China’s one child policy was first introduced in the late 1970s to rein in the surging population. But it also left many bereft mothers and fathers who lost their only child.
These real life photographs, staged to break cultural taboos, also hint at the dilemma confronting the women.
Our history is full of all kinds of violence. I have a part in it too, I understand. We used to be very close.
Where we pray is my on-going project to document prayer places in a red light district of Singapore. Photographs & Text: Aujin Rew
Selection of Hong Kong Photobooks exhibited at the IPA Photobooks Show 2014 held at Angkor Photo Festival.
Huiying’s ‘We Are Farmers’ is indeed a peep into the little known lives of one of Singapore’s few remaining farming families. One may also see it as a small epic of founding generations and legacies, as embodied by Huiying’s Grandma, the reluctant protagonist.
Following my concern on collective behavior of common people, I direct my camera lens to the group possessing power: The Police. Honghongers like to call policemen as “Ah Sir” and policewomen as “Madam”.
We spotlight some new work produced by members of the IPA Workshop Alumni, each exploring their new journey in photography. River Moon is a series by Vietnamese photographer Dương Hài Cốt.
According to international statistics, about eight to fifteen out of a thousand people are autistic, but the numbers are rising. There are more than one million autistic children in China.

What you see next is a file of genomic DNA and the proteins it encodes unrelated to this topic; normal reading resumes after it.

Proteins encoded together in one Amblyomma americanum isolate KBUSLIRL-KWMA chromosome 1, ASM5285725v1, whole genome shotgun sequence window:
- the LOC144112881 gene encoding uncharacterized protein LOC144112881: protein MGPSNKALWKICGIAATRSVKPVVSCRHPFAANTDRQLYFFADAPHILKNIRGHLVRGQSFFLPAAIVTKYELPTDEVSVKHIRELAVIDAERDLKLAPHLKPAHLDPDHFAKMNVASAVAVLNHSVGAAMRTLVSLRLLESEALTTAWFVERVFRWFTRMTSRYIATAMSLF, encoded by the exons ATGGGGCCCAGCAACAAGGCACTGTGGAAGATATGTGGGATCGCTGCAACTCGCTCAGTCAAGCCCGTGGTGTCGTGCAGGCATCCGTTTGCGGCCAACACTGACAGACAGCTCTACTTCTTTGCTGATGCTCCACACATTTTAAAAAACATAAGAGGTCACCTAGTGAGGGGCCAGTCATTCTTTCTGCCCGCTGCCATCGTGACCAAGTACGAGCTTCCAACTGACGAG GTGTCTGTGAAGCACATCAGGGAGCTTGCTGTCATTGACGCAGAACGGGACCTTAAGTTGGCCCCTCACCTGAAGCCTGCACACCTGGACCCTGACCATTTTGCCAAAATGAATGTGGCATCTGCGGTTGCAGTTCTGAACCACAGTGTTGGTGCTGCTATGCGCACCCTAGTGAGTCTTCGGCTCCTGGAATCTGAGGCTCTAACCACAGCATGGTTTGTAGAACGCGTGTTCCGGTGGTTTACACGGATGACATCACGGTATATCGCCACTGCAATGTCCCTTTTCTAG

The average person may consider a dog show to be a glorified beauty pageant for dogs and on the whole a quirky and rather superfluous affair. In fact most dog shows in India look, sound and smell the same.
Without any fear, children aged 5-9 race on horseback at up to 80km per hour. In Sumbawa Island, West Nusa Tenggara, a horseback racing tradition involves child jockeys.
On first glance at the photographs, they appear to be miniaturised cityscape models of our beloved Kuala Lumpur city. But on closer inspection one realises they are in fact photographs of real scene of the city.
About 65 percent of the surface of Metro Dhaka was water bodies (Ponds, small lakes and stream) 20 years ago. But, now we have seen very few number of water bodies in the city.
When I think about my hometown there are two important people that can not be overlooked. Kinjiro Kida painted the beauty of nature as well as its harshness and the real lives of the villagers.
It feels good when I realize this journey of ours is bizarre but together we have an incredible story.